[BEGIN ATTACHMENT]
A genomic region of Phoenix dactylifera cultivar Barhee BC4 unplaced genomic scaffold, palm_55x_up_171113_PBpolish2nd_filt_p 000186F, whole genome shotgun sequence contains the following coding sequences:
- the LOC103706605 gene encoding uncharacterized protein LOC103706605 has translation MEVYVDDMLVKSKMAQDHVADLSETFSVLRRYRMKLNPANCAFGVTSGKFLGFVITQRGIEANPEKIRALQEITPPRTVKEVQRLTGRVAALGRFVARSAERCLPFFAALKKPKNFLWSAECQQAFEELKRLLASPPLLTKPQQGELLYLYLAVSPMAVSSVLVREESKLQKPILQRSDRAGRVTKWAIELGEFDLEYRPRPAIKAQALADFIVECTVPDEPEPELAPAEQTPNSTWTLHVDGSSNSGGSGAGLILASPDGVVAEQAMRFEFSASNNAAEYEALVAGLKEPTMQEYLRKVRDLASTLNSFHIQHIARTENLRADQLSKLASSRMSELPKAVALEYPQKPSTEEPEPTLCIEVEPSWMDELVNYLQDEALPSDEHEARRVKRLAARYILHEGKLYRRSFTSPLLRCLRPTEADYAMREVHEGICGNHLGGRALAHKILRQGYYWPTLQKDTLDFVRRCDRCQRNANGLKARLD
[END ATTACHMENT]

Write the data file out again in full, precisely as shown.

A genomic region of Phoenix dactylifera cultivar Barhee BC4 unplaced genomic scaffold, palm_55x_up_171113_PBpolish2nd_filt_p 000186F, whole genome shotgun sequence contains the following coding sequences:
- the LOC103706605 gene encoding uncharacterized protein LOC103706605 has translation MEVYVDDMLVKSKMAQDHVADLSETFSVLRRYRMKLNPANCAFGVTSGKFLGFVITQRGIEANPEKIRALQEITPPRTVKEVQRLTGRVAALGRFVARSAERCLPFFAALKKPKNFLWSAECQQAFEELKRLLASPPLLTKPQQGELLYLYLAVSPMAVSSVLVREESKLQKPILQRSDRAGRVTKWAIELGEFDLEYRPRPAIKAQALADFIVECTVPDEPEPELAPAEQTPNSTWTLHVDGSSNSGGSGAGLILASPDGVVAEQAMRFEFSASNNAAEYEALVAGLKEPTMQEYLRKVRDLASTLNSFHIQHIARTENLRADQLSKLASSRMSELPKAVALEYPQKPSTEEPEPTLCIEVEPSWMDELVNYLQDEALPSDEHEARRVKRLAARYILHEGKLYRRSFTSPLLRCLRPTEADYAMREVHEGICGNHLGGRALAHKILRQGYYWPTLQKDTLDFVRRCDRCQRNANGLKARLD